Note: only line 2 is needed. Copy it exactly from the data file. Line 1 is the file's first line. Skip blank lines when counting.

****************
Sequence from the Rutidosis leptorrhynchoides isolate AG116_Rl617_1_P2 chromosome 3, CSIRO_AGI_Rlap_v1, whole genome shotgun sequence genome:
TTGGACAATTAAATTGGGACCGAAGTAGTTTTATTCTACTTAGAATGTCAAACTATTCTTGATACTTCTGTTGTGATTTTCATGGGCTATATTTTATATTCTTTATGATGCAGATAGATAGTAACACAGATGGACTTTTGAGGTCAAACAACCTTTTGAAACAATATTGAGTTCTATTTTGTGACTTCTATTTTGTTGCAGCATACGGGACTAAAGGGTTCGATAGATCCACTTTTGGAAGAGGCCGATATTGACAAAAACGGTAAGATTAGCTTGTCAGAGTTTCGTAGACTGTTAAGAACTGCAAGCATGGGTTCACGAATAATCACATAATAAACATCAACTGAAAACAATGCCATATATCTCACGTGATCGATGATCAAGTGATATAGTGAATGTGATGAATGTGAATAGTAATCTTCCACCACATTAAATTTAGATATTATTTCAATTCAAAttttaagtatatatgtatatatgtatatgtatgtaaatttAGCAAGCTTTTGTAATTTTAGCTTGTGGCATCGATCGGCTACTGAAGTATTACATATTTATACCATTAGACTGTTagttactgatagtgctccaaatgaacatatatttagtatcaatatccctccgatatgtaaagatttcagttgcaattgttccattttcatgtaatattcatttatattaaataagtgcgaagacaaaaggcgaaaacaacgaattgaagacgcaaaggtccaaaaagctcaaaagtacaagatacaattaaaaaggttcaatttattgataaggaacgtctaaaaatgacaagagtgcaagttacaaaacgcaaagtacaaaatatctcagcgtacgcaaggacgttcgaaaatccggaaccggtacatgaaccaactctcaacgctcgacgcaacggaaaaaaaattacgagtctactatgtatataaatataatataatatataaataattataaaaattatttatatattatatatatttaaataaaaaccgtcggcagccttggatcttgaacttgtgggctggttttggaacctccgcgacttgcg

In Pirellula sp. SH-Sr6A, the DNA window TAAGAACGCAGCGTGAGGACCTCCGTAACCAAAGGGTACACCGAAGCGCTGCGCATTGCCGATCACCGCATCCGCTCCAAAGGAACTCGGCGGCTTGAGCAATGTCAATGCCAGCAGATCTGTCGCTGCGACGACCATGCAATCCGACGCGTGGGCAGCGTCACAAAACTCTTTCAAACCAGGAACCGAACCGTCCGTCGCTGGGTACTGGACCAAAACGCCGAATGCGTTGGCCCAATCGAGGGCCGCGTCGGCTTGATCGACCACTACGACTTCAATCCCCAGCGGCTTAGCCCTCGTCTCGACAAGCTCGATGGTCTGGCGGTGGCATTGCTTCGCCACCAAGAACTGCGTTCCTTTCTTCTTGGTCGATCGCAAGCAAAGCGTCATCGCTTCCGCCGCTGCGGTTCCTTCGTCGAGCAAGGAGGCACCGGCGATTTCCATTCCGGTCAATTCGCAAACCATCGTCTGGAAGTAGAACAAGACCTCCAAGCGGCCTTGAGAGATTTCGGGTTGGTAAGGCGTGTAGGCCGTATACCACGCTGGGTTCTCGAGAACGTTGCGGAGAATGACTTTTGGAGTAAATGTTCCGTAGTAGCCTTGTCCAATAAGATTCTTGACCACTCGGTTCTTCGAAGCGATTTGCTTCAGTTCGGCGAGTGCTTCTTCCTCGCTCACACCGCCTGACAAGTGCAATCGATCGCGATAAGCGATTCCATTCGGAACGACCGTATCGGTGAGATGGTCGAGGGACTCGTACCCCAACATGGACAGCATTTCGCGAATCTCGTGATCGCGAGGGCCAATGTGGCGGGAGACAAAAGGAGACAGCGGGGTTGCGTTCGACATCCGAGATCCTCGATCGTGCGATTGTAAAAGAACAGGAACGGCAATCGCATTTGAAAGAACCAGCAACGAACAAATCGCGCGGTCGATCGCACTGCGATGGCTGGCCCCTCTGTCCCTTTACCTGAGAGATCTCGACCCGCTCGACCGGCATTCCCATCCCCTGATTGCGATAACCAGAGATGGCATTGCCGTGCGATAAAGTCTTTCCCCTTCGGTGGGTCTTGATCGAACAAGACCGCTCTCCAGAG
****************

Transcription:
TTGGACAATTAAATTGGGACCGAAGTAGTTTTATTCTACTTAGAATGTCAAACTATTCTTGATACTTCTGTTGTGATTTTCATGGGCTATATTTTATATTCTTTATGATGCAGATAGATAGTAACACAGATGGACTTTTGAGGTCAAACAACCTTTTGAAACAATATTGAGTTCTATTTTGTGACTTCTATTTTGTTGCAGCATACGGGACTAAAGGGTTCGATAGATCCACTTTTGGAAGAGGCCGATATTGACAAAAACGGTAAGATTAGCTTGTCAGAGTTTCGTAGACTGTTAAGAACTGCAAGCATGGGTTCACGAATAATCACATAATAAACATCAACTGAAAACAATGCCATATATCTCACGTGATCGATGATCAAGTGATATAGTGAATGTGATGAATGTGAATAGTAATCTTCCACCACATTAAATTTAGATATTATTTCAATTCAAAttttaagtatatatgtatatatgtatatgtatgtaaatttAGCAAGCTTTTGTAATTTTAGCTTGTGGCATCGATCGGCTACTGAAGTATTACATATTTATACCATTAGACTGTTagttactgatagtgctccaaatgaacatatatttagtatcaatatccctccgatatgtaaagatttcagttgcaattgttccattttcatgtaatattcatttatattaaataagtgcgaagacaaaaggcgaaaacaacgaattgaagacgcaaaggtccaaaaagctcaaaagtacaagatacaattaaaaaggttcaatttattgataaggaacgtctaaaaatgacaagagtgcaagttacaaaacgcaaagtacaaaatatctcagcgtacgcaaggacgttcgaaaatccggaaccggtacatgaaccaactctcaacgctcgacgcaacggaaaaaaaattacgagtctactatgtatataaatataatataatatataaataattataaaaattatttatatattatatatatttaaataaaaaccgtcggcagccttggatcttgaacttgtgggctggttttggaacctccgcgacttgcg